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Lately I’ve found my reading time is being challenged by a darker obsession

For years I have commuted for my job, and I have enjoyed using my time on the train to read or write my blog. But recently, that precious reading time has been swallowed by a new obsession – true crime podcasts.

I started with the famous Serial, which investigates the murder of a college student Hae Min Lee in the US. Since then, I’ve jumped from one to the other, first hearing the horrifying details of Peter Falconio’s death and Joanne Lees’ extraordinary survival on the Casefile podcast, then shocked at the details of the Snowtown murders. I listened with sadness to the experience of Britt Lapthorne’s family, who still do not know how their daughter died in Dubrovnik, and have started listening to The Australian’s award-winning Teacher’s Pet.

When I first heard about true crime podcasts, I wondered who on earth would want to hear any more about brutal crimes which had happened. And even now, I wonder what on earth is attracting me to these stories.

I’m not alone – Serial had been downloaded more than a quarter of a billion times by 2017. Much of the interest in true crime comes from women, according to a survey conducted by the ABC last year. The annual Podcast Survey revealed that almost half (44 per cent) of podcast listeners listened to true crime, and while women preferred this genre, men were more likely to listen to humorous podcasts.

The fascination with gruesome crimes is nothing new. Growing up, I remember my mother reading true crime stories, and telling me about Ted Bundy, a handsome and charming serial killer who preyed on pretty girls in the US. Bundy’s case was in some ways a warning that it is impossible to judge just who might be a psychopath, as many of his victims willingly entered his car.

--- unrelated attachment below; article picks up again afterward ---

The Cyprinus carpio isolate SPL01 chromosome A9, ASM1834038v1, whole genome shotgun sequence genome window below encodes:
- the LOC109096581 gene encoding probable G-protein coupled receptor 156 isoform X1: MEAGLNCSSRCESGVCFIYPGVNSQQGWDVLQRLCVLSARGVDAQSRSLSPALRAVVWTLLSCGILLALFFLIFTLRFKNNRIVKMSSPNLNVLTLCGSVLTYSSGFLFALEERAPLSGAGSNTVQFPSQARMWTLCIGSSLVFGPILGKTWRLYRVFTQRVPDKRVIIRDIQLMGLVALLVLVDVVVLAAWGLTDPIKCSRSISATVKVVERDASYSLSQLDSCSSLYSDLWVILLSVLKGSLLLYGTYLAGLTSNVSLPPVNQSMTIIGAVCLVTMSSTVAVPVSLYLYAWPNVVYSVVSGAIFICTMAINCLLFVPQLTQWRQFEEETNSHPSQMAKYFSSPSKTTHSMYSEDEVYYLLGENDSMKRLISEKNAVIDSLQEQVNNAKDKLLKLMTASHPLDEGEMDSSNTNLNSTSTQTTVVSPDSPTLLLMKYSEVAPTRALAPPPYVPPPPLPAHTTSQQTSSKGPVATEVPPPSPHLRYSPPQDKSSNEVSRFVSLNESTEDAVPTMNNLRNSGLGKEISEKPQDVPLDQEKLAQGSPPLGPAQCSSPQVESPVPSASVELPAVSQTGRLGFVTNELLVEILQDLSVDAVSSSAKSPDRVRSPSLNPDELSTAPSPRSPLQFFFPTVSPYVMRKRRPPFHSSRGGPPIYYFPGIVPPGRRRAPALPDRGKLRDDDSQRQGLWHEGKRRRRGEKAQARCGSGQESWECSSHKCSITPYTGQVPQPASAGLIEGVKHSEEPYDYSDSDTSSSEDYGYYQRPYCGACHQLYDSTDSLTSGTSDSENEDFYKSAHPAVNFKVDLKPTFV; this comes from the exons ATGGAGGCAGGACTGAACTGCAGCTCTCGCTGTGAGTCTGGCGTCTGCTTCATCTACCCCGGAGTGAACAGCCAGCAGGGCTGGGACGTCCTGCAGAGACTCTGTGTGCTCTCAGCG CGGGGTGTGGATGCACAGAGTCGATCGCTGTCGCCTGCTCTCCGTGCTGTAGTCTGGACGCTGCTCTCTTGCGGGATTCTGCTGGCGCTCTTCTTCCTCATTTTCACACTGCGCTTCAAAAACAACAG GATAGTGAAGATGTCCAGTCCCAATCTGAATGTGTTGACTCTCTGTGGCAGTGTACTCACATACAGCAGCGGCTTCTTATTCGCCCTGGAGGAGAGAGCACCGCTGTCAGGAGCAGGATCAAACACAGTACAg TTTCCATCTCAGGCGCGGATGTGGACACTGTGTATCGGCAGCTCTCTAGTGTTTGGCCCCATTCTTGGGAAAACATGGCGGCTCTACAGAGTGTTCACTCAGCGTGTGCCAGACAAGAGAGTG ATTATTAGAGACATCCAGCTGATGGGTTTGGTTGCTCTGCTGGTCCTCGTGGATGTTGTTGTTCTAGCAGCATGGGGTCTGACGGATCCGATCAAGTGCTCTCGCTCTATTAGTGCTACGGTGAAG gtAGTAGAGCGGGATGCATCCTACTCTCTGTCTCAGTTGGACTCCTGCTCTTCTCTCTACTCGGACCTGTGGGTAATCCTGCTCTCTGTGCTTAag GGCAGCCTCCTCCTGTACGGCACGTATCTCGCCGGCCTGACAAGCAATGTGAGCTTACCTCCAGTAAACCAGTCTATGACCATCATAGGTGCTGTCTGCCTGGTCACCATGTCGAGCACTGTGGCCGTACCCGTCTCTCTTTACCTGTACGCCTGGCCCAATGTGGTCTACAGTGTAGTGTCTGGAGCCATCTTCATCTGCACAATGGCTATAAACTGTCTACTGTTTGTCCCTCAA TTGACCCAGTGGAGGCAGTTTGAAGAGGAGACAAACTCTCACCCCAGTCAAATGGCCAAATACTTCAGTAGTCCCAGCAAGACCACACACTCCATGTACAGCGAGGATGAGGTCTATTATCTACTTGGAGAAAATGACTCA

These true crime books and podcasts offer much more than a news snippet – they offer background, and with it, some kind of explanation.

It is not just the what, but the why that is crucial in these more drawn out investigations, and perhaps that is why we are drawn to them. I don’t really want to know exactly how someone died, but I do want to know what led them to the spot where it happened, and how the perpetrator came to commit such a crime.

The reason for the success of In Cold Blood is patently not due to its description of the crime in which a family was killed in their farmhouse, but in the descriptions of the killers and their motivations. In writing the classic novel, Truman Capote famously grew close to one of the killers, and so managed to peer deeply into the mind of a murderer.

In learning about why a crime happened, it gives readers a sense of how to avoid becoming the victim of this kind of crime, even if this ability to avoid these situations is just illusory. As we read articles about senseless and seemingly random murders in the newspaper so often, we are left with huge gaps, with access to the horrific outcome, but little explanation. In these books and podcasts, we can come closer to understanding what has happened.

The use of storytelling to warn humans of risk has a long history. Different cultures, including Indigenous Australian, have passed down stories to educate and warn future generations of the risks of the natural world, including animal behaviour and survival skills. According to Australian Storytelling, Brolga and First Platypus stories warn of stranger danger, while other stories warned of the wild forces of nature, such as violent electrical storms, floods and bushfire, and how best to avoid them.

In an article in LitHub, Amber Sparks wrote that she believes the scariness of fairytales served to warn girls of potential dangers in their future.

“I think emotional distress can be useful. I think it’s important. Because rape, abuse, harassment—these things DO blindside women. We can’t be empowered if we aren’t ready, if we aren’t prepared, if we don’t know why mothers and daughters disappear. Sometimes the wolf just shows up uninvited.”

In some ways, it is strange and perhaps even repellent that we should be interested in knowing more about true crime. But in other ways, it seems to be quite a reasonable aspect of human nature. I, at least, am curious about what has happened, however frightening, so that I understand what can happen. Better the devil you know, than the one hiding in the shadows.

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